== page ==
Last night on late night, there was no Letterman. Conan gave his staff at “Conaco” a performance review, Jimmy Fallon talked to Dwayne Johnson and Meghan Trainor, Kimmel talked goombahs and gangsters with Ray Liotta, and Seth Meyers talked Kangaroo parts with Heidi Klum.
The opening scene of Joe Carnahan’s latest shows a man getting jettisoned from the driver’s side window of his car in a crash, hitting the ground rolling and ending up sitting on the street with barely a scratch. That’s how this film begins, and it only gets zanier from there. The plot follows a down-on-his-luck limo driver, Stretch (Patrick Wilson), who finds out he has to pay $6,000 of gambling debts by midnight. Roger Karos (Chris Pine), a deranged billionaire, offers to cover his debt if he drives him around for the evening, an experience that gets more hellish with each passing minute.
Better Living Through Chemistry flirts with danger from its opening moments, in which a narrator first says that while each of us can’t help everyone, everyone can help someone, and follows it up by saying that our lead character would dismiss that sentiment as fortune-cookie foolishness. That character, portrayed by Sam Rockwell, who grows more Sam Rockwell-esque by the minute here, would be right to do so, but the film he occupies essentially embraces that sentiment, if to a slightly amoral extent. Better Living Through Chemistry is, seemingly, a bit desperate to both occupy the same satiric subgenre as American Beauty and to be so emphatically unique among other American Beauty-esque films that it’s unable to fully achieve either goal in the end.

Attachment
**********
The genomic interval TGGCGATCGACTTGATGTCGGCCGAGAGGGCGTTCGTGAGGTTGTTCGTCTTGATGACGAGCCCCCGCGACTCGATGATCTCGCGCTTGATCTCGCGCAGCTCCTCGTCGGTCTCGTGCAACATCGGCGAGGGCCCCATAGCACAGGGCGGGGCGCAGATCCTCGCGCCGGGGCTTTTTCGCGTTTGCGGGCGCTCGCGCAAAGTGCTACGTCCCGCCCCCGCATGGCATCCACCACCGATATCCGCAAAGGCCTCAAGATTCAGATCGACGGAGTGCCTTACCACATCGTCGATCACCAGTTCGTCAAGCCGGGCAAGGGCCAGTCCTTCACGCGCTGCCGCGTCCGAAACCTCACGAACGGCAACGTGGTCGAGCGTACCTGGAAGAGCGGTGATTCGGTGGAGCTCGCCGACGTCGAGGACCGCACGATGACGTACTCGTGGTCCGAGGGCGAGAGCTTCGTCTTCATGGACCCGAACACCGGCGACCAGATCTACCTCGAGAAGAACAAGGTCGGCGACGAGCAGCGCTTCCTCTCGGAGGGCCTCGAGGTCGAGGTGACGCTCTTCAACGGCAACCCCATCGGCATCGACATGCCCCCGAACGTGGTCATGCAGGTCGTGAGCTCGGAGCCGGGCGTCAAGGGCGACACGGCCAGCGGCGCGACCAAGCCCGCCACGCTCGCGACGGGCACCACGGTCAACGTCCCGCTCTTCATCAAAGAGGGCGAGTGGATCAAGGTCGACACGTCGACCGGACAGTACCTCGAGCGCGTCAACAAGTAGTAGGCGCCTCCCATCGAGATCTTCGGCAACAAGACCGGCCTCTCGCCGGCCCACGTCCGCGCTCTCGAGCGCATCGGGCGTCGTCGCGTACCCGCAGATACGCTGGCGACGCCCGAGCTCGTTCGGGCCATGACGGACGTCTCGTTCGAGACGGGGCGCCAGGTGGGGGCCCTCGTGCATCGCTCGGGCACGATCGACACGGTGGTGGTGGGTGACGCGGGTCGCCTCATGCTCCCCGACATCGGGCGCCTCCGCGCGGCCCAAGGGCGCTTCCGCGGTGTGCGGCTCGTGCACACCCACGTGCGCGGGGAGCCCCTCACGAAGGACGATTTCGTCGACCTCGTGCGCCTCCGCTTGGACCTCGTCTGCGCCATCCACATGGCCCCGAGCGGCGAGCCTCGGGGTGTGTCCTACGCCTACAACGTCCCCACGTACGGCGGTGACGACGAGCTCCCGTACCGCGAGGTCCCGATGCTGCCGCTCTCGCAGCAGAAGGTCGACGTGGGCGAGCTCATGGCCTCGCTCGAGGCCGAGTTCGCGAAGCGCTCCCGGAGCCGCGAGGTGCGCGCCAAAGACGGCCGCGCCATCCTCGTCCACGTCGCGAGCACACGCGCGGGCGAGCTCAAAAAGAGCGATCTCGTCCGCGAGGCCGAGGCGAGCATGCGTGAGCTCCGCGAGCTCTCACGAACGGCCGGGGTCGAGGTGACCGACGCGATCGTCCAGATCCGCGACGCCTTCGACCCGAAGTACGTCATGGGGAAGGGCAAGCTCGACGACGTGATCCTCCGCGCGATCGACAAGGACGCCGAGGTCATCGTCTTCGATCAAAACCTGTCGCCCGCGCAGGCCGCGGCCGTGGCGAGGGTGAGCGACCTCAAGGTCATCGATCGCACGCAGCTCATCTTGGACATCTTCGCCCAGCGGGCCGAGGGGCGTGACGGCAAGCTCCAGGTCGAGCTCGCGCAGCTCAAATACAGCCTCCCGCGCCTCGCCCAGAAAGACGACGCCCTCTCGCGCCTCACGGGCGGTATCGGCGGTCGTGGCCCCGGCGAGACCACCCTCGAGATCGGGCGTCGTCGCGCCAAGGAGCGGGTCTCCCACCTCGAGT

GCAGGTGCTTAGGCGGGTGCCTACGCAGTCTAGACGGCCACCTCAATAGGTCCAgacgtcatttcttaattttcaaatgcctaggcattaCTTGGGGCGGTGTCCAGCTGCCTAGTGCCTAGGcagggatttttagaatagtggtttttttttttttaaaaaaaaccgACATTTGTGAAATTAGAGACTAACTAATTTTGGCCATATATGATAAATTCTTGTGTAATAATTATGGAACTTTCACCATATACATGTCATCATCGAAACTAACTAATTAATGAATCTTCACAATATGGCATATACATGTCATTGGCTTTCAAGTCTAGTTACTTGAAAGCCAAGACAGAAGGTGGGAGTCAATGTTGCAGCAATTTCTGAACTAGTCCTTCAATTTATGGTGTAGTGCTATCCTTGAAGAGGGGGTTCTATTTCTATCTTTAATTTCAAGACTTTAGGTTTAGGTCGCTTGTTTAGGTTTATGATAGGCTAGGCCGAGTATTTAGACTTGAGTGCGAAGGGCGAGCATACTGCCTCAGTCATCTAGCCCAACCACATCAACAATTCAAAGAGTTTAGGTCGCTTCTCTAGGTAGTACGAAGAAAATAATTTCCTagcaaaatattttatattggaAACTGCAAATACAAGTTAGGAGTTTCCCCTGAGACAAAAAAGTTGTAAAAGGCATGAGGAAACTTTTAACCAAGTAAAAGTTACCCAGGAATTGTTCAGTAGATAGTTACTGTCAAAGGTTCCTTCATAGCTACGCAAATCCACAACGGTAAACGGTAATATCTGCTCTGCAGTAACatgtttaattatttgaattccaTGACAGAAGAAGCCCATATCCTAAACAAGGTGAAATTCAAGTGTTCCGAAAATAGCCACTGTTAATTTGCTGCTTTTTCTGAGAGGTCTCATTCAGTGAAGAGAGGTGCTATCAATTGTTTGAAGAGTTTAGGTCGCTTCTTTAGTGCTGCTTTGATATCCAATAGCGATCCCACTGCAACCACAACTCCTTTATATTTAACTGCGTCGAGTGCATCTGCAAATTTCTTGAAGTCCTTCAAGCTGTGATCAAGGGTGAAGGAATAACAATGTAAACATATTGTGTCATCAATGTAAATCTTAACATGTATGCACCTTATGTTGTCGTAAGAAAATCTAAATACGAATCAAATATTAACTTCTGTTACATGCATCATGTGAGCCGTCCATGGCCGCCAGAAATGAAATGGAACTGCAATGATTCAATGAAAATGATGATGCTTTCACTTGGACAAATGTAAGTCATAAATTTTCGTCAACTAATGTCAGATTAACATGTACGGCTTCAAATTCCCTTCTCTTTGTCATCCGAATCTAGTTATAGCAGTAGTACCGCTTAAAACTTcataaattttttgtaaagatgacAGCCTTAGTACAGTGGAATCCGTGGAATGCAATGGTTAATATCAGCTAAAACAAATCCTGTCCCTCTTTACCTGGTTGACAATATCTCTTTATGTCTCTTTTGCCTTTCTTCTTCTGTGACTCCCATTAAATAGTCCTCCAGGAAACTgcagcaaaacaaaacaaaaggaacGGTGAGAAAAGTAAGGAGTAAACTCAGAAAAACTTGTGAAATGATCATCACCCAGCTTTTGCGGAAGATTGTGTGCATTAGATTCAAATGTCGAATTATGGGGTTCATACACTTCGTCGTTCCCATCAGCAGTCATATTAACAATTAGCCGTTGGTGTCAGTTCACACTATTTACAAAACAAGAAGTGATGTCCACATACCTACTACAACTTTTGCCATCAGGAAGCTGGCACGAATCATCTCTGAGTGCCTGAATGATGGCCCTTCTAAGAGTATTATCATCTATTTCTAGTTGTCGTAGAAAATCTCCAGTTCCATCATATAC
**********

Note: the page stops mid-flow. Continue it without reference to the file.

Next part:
The Iceman exists in a strange kind of cinematic purgatory, in which reside those movies that are both too rushed and too slow. With actors like Michael Shannon, Chris Evans, and Winona Ryder among the key players, this period piece about a particularly sociopathic Mob enforcer’s rise to some level of infamy is, at best, decent.
The Place Beyond the Pines, so called for the English translation of the Mohawk word “Schenectady,” is close to a carousel in structure, one that would not be out of place at that traveling carnival where we first meet Luke in an extended tracking shot. Round and round it goes, taking the audience on an exacting, circular up-and-down ride. Cianfrance, along with co-writers Ben Coccio and Darius Marder, lets the film linger in moments, allowing it a hypnotic, novelistic pacing.